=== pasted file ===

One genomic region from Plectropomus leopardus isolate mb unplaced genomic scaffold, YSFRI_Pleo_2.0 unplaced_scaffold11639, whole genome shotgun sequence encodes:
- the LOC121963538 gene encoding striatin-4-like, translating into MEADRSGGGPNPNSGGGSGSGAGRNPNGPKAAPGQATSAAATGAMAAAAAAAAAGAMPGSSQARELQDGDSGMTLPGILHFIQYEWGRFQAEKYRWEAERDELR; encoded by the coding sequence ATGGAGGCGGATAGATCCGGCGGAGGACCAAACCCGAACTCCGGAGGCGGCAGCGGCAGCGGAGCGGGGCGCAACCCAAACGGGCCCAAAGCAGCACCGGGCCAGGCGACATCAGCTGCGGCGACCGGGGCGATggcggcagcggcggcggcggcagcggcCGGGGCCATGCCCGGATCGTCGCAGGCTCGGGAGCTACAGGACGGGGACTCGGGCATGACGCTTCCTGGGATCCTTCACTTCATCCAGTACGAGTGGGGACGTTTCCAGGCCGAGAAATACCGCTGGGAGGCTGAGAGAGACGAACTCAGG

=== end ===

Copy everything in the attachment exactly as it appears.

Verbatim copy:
One genomic region from Plectropomus leopardus isolate mb unplaced genomic scaffold, YSFRI_Pleo_2.0 unplaced_scaffold11639, whole genome shotgun sequence encodes:
- the LOC121963538 gene encoding striatin-4-like, translating into MEADRSGGGPNPNSGGGSGSGAGRNPNGPKAAPGQATSAAATGAMAAAAAAAAAGAMPGSSQARELQDGDSGMTLPGILHFIQYEWGRFQAEKYRWEAERDELR; encoded by the coding sequence ATGGAGGCGGATAGATCCGGCGGAGGACCAAACCCGAACTCCGGAGGCGGCAGCGGCAGCGGAGCGGGGCGCAACCCAAACGGGCCCAAAGCAGCACCGGGCCAGGCGACATCAGCTGCGGCGACCGGGGCGATggcggcagcggcggcggcggcagcggcCGGGGCCATGCCCGGATCGTCGCAGGCTCGGGAGCTACAGGACGGGGACTCGGGCATGACGCTTCCTGGGATCCTTCACTTCATCCAGTACGAGTGGGGACGTTTCCAGGCCGAGAAATACCGCTGGGAGGCTGAGAGAGACGAACTCAGG